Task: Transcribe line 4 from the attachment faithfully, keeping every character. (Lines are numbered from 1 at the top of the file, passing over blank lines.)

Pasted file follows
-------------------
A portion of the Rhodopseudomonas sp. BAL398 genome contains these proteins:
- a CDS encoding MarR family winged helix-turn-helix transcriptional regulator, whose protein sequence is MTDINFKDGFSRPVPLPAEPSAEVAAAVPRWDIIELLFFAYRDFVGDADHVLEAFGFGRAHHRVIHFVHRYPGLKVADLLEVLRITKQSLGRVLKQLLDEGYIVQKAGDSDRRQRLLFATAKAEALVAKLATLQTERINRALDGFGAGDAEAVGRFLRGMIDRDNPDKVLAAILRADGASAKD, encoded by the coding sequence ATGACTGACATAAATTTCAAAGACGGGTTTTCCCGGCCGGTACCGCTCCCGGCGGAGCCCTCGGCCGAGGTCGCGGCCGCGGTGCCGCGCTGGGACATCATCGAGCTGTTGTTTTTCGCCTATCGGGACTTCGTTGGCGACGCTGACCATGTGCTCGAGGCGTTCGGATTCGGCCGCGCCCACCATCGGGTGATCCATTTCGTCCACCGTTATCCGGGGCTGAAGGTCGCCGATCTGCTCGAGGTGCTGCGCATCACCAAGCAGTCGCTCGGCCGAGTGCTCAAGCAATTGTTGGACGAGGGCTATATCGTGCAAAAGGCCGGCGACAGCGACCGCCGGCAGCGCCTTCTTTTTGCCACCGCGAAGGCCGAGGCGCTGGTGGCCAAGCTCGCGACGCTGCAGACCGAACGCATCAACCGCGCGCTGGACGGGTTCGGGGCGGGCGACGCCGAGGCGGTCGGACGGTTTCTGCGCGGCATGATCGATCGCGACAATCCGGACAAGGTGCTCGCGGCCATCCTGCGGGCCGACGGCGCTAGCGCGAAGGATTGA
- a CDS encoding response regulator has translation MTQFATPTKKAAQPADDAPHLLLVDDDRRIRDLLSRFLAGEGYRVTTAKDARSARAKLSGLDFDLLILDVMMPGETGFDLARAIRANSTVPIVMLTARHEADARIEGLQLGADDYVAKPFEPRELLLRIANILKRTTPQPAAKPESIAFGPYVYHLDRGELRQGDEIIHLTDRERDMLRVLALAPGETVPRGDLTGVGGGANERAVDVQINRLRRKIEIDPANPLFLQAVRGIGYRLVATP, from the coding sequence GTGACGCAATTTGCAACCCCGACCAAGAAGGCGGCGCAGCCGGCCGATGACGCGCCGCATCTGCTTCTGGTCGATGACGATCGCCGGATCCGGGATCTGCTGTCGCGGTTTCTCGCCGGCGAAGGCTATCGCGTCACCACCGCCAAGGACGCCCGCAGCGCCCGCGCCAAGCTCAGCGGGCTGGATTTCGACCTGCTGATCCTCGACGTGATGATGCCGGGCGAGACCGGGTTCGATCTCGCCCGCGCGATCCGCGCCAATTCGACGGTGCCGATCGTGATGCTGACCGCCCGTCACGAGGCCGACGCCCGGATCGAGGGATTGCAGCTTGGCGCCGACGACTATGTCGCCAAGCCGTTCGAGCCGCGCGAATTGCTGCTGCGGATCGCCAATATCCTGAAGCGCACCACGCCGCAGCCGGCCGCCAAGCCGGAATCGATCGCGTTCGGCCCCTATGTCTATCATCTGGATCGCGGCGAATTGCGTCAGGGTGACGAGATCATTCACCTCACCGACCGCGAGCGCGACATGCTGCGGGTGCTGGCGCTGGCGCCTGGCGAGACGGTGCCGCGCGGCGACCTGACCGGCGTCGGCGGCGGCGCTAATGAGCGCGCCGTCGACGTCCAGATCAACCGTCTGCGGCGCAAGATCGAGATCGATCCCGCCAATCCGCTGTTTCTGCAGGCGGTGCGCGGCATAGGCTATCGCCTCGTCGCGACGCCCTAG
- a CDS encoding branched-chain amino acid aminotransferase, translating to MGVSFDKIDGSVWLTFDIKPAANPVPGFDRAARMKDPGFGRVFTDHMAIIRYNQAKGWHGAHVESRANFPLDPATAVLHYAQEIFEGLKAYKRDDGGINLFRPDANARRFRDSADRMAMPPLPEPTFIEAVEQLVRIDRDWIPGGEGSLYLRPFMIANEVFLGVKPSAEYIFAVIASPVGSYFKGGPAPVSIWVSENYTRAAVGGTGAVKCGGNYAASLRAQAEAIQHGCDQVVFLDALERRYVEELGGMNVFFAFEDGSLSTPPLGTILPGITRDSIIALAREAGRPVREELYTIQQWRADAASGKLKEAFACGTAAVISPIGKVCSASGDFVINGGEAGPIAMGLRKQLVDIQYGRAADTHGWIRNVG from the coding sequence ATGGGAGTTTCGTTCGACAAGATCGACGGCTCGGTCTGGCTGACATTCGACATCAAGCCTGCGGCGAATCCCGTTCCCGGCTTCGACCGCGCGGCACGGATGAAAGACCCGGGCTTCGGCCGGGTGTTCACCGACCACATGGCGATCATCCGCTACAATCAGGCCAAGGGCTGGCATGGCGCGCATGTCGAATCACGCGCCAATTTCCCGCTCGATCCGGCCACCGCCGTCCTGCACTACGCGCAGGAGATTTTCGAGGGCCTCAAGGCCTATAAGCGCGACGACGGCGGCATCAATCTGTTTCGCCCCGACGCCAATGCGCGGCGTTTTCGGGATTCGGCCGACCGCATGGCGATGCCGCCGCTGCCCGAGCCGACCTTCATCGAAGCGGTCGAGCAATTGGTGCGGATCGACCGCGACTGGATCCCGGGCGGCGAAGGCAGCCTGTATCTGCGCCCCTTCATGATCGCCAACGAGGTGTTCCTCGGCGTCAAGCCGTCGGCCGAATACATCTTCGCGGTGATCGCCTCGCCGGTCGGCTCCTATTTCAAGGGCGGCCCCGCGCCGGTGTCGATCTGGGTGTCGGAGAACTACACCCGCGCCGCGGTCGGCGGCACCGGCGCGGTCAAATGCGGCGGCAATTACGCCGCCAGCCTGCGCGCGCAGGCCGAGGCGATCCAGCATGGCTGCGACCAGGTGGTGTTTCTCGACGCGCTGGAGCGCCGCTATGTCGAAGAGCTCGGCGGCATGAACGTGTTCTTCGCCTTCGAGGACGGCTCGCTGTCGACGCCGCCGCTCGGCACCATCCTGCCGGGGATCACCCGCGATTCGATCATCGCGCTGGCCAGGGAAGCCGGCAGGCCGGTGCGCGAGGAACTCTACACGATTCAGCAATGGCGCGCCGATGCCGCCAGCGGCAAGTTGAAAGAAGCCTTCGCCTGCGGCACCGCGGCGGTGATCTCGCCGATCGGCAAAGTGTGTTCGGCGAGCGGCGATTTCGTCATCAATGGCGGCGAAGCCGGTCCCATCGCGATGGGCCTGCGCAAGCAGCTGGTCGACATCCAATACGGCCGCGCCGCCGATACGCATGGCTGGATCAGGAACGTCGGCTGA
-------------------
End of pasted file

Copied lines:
- a CDS encoding branched-chain amino acid aminotransferase, translating to MGVSFDKIDGSVWLTFDIKPAANPVPGFDRAARMKDPGFGRVFTDHMAIIRYNQAKGWHGAHVESRANFPLDPATAVLHYAQEIFEGLKAYKRDDGGINLFRPDANARRFRDSADRMAMPPLPEPTFIEAVEQLVRIDRDWIPGGEGSLYLRPFMIANEVFLGVKPSAEYIFAVIASPVGSYFKGGPAPVSIWVSENYTRAAVGGTGAVKCGGNYAASLRAQAEAIQHGCDQVVFLDALERRYVEELGGMNVFFAFEDGSLSTPPLGTILPGITRDSIIALAREAGRPVREELYTIQQWRADAASGKLKEAFACGTAAVISPIGKVCSASGDFVINGGEAGPIAMGLRKQLVDIQYGRAADTHGWIRNVG from the coding sequence ATGGGAGTTTCGTTCGACAAGATCGACGGCTCGGTCTGGCTGACATTCGACATCAAGCCTGCGGCGAATCCCGTTCCCGGCTTCGACCGCGCGGCACGGATGAAAGACCCGGGCTTCGGCCGGGTGTTCACCGACCACATGGCGATCATCCGCTACAATCAGGCCAAGGGCTGGCATGGCGCGCATGTCGAATCACGCGCCAATTTCCCGCTCGATCCGGCCACCGCCGTCCTGCACTACGCGCAGGAGATTTTCGAGGGCCTCAAGGCCTATAAGCGCGACGACGGCGGCATCAATCTGTTTCGCCCCGACGCCAATGCGCGGCGTTTTCGGGATTCGGCCGACCGCATGGCGATGCCGCCGCTGCCCGAGCCGACCTTCATCGAAGCGGTCGAGCAATTGGTGCGGATCGACCGCGACTGGATCCCGGGCGGCGAAGGCAGCCTGTATCTGCGCCCCTTCATGATCGCCAACGAGGTGTTCCTCGGCGTCAAGCCGTCGGCCGAATACATCTTCGCGGTGATCGCCTCGCCGGTCGGCTCCTATTTCAAGGGCGGCCCCGCGCCGGTGTCGATCTGGGTGTCGGAGAACTACACCCGCGCCGCGGTCGGCGGCACCGGCGCGGTCAAATGCGGCGGCAATTACGCCGCCAGCCTGCGCGCGCAGGCCGAGGCGATCCAGCATGGCTGCGACCAGGTGGTGTTTCTCGACGCGCTGGAGCGCCGCTATGTCGAAGAGCTCGGCGGCATGAACGTGTTCTTCGCCTTCGAGGACGGCTCGCTGTCGACGCCGCCGCTCGGCACCATCCTGCCGGGGATCACCCGCGATTCGATCATCGCGCTGGCCAGGGAAGCCGGCAGGCCGGTGCGCGAGGAACTCTACACGATTCAGCAATGGCGCGCCGATGCCGCCAGCGGCAAGTTGAAAGAAGCCTTCGCCTGCGGCACCGCGGCGGTGATCTCGCCGATCGGCAAAGTGTGTTCGGCGAGCGGCGATTTCGTCATCAATGGCGGCGAAGCCGGTCCCATCGCGATGGGCCTGCGCAAGCAGCTGGTCGACATCCAATACGGCCGCGCCGCCGATACGCATGGCTGGATCAGGAACGTCGGCTGA